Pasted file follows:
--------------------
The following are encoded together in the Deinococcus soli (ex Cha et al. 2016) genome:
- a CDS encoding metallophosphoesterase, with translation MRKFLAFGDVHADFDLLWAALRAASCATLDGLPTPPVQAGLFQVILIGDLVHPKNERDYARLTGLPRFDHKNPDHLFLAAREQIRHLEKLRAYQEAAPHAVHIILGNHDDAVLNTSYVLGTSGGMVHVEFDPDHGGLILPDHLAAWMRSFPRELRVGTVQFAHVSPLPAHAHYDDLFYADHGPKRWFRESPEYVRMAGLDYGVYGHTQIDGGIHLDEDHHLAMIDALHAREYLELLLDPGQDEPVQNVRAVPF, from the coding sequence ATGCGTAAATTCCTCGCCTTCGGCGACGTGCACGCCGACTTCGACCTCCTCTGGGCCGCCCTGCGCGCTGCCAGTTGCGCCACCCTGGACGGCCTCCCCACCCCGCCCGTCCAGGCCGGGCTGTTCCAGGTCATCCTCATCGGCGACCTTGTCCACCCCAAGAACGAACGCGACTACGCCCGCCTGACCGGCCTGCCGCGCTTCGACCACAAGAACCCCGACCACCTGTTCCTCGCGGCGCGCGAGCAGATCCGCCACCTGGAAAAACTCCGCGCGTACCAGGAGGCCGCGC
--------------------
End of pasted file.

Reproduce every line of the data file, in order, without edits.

The following are encoded together in the Deinococcus soli (ex Cha et al. 2016) genome:
- a CDS encoding metallophosphoesterase, with translation MRKFLAFGDVHADFDLLWAALRAASCATLDGLPTPPVQAGLFQVILIGDLVHPKNERDYARLTGLPRFDHKNPDHLFLAAREQIRHLEKLRAYQEAAPHAVHIILGNHDDAVLNTSYVLGTSGGMVHVEFDPDHGGLILPDHLAAWMRSFPRELRVGTVQFAHVSPLPAHAHYDDLFYADHGPKRWFRESPEYVRMAGLDYGVYGHTQIDGGIHLDEDHHLAMIDALHAREYLELLLDPGQDEPVQNVRAVPF, from the coding sequence ATGCGTAAATTCCTCGCCTTCGGCGACGTGCACGCCGACTTCGACCTCCTCTGGGCCGCCCTGCGCGCTGCCAGTTGCGCCACCCTGGACGGCCTCCCCACCCCGCCCGTCCAGGCCGGGCTGTTCCAGGTCATCCTCATCGGCGACCTTGTCCACCCCAAGAACGAACGCGACTACGCCCGCCTGACCGGCCTGCCGCGCTTCGACCACAAGAACCCCGACCACCTGTTCCTCGCGGCGCGCGAGCAGATCCGCCACCTGGAAAAACTCCGCGCGTACCAGGAGGCCGCGC